We wrote here about Frank Lautenberg’s disgraceful speech on the Senate floor, in which he accused Charles and David Koch of attempting to “subvert the upcoming election” and apparently called for a boycott of consumer products manufactured by Koch Industries, which he identified by name (Brawny paper towels, Dixie cups, etc.) It turned out that Lautenberg was asking for a boycott of his own constituents, notwithstanding New Jersey’s current economic doldrums, since Georgia-Pacific has operations and employees in that state.
Apparently embarrassed by that revelation, Lautenberg and his allies are now backtracking feverishly, denying that Lautenberg called for a boycott of Koch Industries. But that leaves us with a puzzle: if Lautenberg wasn’t suggesting that his listeners ought not buy consumer products made by Koch Industries, then why did he list them, and describe them as “a source of revenue for the Koch brothers”? Was he giving Koch a little free advertising? That didn’t seem to be his intent.
Lautenberg is thus much like Barack Obama, whose backers are desperately trying to limit the damage from Obama’s “you didn’t build it” oration by claiming that the president’s words are being “taken out of context.” (One Obama ad even accuses Mitt Romney of misquoting Obama, even though Romney quoted word for word from Obama’s speech.) In fact, the context of Obama’s remarks is what makes them so repugnant. The context was Obama’s desire to raise our taxes; his point was that the government is the source of all good, and therefore when the government raises your taxes, you should sit down and shut up rather than complain.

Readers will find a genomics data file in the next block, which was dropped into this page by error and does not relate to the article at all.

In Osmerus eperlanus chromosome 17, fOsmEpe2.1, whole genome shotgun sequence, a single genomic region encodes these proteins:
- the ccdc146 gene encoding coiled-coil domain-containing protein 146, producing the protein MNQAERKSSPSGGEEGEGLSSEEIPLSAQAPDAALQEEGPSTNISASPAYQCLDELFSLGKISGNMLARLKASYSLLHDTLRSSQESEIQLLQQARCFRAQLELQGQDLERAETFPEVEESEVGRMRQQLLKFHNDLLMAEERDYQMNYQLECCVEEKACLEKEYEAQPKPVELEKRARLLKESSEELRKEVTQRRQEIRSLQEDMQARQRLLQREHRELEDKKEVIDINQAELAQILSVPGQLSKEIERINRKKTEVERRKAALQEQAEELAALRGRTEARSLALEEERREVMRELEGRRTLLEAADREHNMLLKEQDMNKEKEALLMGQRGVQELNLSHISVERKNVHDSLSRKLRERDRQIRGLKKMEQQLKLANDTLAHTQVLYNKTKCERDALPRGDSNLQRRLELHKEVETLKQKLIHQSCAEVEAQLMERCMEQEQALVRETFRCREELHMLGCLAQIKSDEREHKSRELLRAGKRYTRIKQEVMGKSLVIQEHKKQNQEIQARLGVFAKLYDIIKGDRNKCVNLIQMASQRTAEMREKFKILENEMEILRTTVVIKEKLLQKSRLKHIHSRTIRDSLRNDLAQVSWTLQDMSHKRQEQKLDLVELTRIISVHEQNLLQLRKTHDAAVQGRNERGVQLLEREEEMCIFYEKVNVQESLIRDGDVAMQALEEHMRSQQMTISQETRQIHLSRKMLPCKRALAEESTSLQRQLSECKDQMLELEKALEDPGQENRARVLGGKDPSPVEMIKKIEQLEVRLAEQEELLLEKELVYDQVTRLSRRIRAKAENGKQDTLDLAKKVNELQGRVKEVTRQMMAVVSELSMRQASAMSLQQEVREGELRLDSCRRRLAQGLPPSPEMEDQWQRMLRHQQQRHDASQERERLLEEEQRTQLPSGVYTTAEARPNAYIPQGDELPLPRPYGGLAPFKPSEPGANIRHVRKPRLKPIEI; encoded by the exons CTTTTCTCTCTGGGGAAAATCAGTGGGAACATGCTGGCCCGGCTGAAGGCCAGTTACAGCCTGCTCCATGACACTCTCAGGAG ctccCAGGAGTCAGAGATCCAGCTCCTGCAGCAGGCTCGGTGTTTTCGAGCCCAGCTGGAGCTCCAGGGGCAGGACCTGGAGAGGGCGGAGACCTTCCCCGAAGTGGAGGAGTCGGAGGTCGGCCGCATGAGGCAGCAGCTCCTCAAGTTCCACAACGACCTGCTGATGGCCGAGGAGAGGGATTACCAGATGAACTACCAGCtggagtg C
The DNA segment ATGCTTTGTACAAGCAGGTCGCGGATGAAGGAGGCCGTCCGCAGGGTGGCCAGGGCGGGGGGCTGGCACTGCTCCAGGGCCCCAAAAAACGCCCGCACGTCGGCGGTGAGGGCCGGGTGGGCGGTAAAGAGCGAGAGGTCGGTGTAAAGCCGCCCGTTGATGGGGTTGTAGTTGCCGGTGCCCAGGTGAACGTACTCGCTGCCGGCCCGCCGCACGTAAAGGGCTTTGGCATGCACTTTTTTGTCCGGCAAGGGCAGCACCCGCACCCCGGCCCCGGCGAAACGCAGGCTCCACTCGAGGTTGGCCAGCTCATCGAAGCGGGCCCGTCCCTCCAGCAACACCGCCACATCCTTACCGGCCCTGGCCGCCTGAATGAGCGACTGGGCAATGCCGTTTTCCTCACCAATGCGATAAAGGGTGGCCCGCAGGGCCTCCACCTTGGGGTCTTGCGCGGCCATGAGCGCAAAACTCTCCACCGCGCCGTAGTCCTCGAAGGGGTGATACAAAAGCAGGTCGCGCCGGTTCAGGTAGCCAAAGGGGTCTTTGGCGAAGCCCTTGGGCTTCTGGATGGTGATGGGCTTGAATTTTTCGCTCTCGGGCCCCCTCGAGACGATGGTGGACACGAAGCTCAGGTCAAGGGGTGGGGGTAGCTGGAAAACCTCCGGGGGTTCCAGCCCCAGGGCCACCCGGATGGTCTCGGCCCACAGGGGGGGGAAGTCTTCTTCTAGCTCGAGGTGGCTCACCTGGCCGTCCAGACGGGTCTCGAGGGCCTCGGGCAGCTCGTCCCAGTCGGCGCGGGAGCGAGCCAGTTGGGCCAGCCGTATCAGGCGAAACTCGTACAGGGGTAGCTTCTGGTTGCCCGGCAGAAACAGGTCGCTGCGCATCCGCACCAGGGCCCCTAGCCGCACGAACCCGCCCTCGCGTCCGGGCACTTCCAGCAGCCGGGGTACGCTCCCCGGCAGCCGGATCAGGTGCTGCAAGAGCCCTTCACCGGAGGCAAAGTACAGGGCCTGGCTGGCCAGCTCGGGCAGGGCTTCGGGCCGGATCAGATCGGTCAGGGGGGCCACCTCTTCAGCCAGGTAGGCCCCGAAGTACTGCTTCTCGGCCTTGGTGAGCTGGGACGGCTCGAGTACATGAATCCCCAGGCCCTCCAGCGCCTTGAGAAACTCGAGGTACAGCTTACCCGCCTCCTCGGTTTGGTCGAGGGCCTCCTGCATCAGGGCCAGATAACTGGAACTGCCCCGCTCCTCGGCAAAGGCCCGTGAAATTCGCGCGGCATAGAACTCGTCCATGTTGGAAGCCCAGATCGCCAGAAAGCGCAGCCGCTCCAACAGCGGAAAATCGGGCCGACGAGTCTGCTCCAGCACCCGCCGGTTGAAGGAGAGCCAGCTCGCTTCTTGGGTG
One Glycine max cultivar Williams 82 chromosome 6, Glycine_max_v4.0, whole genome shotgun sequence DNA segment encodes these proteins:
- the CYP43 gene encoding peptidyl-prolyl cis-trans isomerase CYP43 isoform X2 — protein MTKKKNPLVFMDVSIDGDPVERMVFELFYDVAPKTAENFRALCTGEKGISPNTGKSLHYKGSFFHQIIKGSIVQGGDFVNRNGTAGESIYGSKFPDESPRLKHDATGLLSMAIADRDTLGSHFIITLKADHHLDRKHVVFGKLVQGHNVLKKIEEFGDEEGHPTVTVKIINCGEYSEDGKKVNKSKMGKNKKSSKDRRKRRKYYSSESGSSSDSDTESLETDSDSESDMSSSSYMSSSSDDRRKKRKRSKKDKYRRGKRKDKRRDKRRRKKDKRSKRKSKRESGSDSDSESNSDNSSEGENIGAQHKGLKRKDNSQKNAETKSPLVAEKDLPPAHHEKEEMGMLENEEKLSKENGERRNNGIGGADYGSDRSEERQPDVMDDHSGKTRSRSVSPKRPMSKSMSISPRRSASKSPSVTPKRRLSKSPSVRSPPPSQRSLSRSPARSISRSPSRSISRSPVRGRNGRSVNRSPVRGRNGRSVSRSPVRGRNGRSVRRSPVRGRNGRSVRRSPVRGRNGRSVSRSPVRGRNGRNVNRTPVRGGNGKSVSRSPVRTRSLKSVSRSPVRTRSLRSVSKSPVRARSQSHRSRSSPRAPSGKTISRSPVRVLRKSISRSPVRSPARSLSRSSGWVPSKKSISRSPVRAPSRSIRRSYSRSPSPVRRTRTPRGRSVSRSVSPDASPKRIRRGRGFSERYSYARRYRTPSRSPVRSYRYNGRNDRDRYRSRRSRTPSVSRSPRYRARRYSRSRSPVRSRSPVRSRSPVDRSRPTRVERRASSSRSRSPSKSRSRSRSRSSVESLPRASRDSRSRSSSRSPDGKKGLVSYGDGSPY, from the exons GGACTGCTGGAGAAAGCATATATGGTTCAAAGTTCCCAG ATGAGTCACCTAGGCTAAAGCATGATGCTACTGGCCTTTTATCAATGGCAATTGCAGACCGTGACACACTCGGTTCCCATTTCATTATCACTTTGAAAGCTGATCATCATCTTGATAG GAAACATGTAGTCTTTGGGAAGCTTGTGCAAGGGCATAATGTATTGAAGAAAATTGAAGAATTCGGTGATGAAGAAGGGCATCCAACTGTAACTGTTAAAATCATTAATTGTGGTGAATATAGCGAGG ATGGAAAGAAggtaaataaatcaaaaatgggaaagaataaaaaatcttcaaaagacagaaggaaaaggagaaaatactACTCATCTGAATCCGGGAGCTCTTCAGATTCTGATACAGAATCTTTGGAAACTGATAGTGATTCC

If Lautenberg wasn’t trying to discourage people from buying Koch’s products, then what was his point? Just as, if Obama wasn’t trying to justify the idea that government is entitled to take as much of your money as it wants, then what was his point? In both of these episodes, prominent Democrats said what they really thought, but then were forced to backtrack when they realized that they had violated basic American political traditions.